When Russia reacted by annexing Crimea and providing support to militants in eastern Ukraine, my friends transformed into full-fledged Ukrainian patriots. Before 2014, none of them had voted in elections. In recent parliamentary elections, however, they all voted — two chose Ukrainian President Petro Poroshenko's party and two voted for the radical Right Sector party. The latter choice shocked me. When I asked why, they said they chose Right Sector because it was the only party fully committed to defending the nation; in their minds, the other parties seemed self-interested and willing to sell out to the highest bidder. None of my friends cared whether Ukraine pursued EU membership, but they all said Russia was clearly a threat and that Ukraine needed help meeting that threat.
All of my friends have been affected by last year's conflict and instability, either emotionally, physically or economically. Utility prices, for example, have risen substantially. They will continue to do so under the new government's reform and austerity program, which is key to obtaining funds from Western financial institutions. My friends said that these costs were difficult for them to bear, but that they would endure them. To them, that was the price of progress. They preferred higher bills to the humiliating corruption under Yanukovich. They acknowledged that the reform process would take time, but were willing to wait and see it out if it would lead to a more well-run and just state. Ultimately, however, they wanted at least some demonstrable improvements soon, saying that Poroshenko could suffer Yanukovich's fate if he did not deliver.
Elsewhere in Lviv, I found others who shared my friends' cautious optimism. A Lviv-born taxi driver told me that his life had worsened since 2014. Most of his complaints were about the economy — high gas prices, food costs and heating rates did not balance with stagnating wages. He noted, however, that Ukraine had suffered worse hardships before and that at least now the West was acknowledging Russian President Vladimir Putin's designs on Ukraine. In addition, he was relieved that Yanukovich was gone. In Lviv, life was calm and plenty of tourists still came to the city, while the fighting was "way out there in the east."
Leaving the city, however, it became clear that even nearby towns were suffering the crisis more acutely than Lviv. This became quickly apparent as the charming old city gave way to Soviet-style concrete apartment blocks and small, rusting factories. Along the E-40 highway heading east, these concrete buildings eventually faded out, leaving only flat, green fields and small, derelict villages. I spotted people on horse-drawn carts working the land as they and their families had done for centuries. Many of these people likely camped out in the EuroMaidan and were essential in championing the demands for reform that ultimately led to Yanukovich's ouster. Passing through them made it easy to see why — there really wasn't much else to do.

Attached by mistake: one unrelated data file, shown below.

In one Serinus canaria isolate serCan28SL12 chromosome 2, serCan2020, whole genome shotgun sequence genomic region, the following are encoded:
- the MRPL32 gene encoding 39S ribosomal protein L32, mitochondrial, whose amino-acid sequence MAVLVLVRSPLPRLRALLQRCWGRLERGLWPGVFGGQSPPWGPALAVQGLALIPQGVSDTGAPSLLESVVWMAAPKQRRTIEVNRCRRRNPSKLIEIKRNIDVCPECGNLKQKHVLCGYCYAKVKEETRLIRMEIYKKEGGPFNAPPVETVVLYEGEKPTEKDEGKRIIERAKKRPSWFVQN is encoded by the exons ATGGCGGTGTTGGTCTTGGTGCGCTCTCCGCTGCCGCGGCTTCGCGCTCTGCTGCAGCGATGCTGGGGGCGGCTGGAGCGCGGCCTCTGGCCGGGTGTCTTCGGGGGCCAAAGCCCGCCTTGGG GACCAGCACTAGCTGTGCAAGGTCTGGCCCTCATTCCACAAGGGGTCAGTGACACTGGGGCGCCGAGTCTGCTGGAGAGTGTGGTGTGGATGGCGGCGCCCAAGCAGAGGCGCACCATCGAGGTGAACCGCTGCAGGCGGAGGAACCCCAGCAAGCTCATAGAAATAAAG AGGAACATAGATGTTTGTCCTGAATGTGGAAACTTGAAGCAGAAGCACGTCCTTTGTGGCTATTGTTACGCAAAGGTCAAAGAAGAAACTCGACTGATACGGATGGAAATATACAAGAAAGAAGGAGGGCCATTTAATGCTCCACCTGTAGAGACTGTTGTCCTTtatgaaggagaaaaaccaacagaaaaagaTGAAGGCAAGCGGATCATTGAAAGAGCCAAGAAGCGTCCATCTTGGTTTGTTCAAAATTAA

All the signs along the road to Kiev were printed in both Ukrainian and English – none were in Russian. A few Soviet-era monuments stood alongside the road — a tank, a MiG-29 fighter. All of these, however, were draped with Ukrainian flags. The welcome sign outside the town of Tarakanov bore not only the Ukrainian flag, but also the red and black Ukrainian nationalist flag now used by Right Sector.
Driving into central Kiev, we crossed the over the Dnieper River on the yellow and blue illuminated Peshechodny Bridge. Seeing Ukraine's national colors, my friend said "Isn't it beautiful?" Hearing this middle class, Russian speaker who had once been so politically apathetic swell with Ukrainian pride underlined the drastic evolution they and other Ukrainians had undergone over the past year. Alongside the political, economic and security changes Ukraine had undergone, many of its people had experienced an emotional transformation. Their identity had changed. They knew the war with Russia would be difficult and long. They knew that the economy was weak and that the government was still corrupt and influenced by oligarchs. In spite of all this, they now felt more Ukrainian than they had before.
This, however, does not mean they support the new government unconditionally. Instead, it means they hold Kiev to higher standards than ever before. This was a shift in public sentiment on a deeper, more personal level. The government could just as easily be voted or removed from office as the previous one. This new identity, however, could not be removed as easily. Granted, Ukraine still has a number of cultural divides and were I to speak to Ukrainians in Kharkiv or Odessa, not to mention separatist-dominated Donetsk and Crimea, the answers would be quite different. Regardless of its scope, the new and politically engaged attitudes that I witnessed in Lviv will play an important role, both domestically and abroad, in Russia and the West, in charting Ukraine's new future.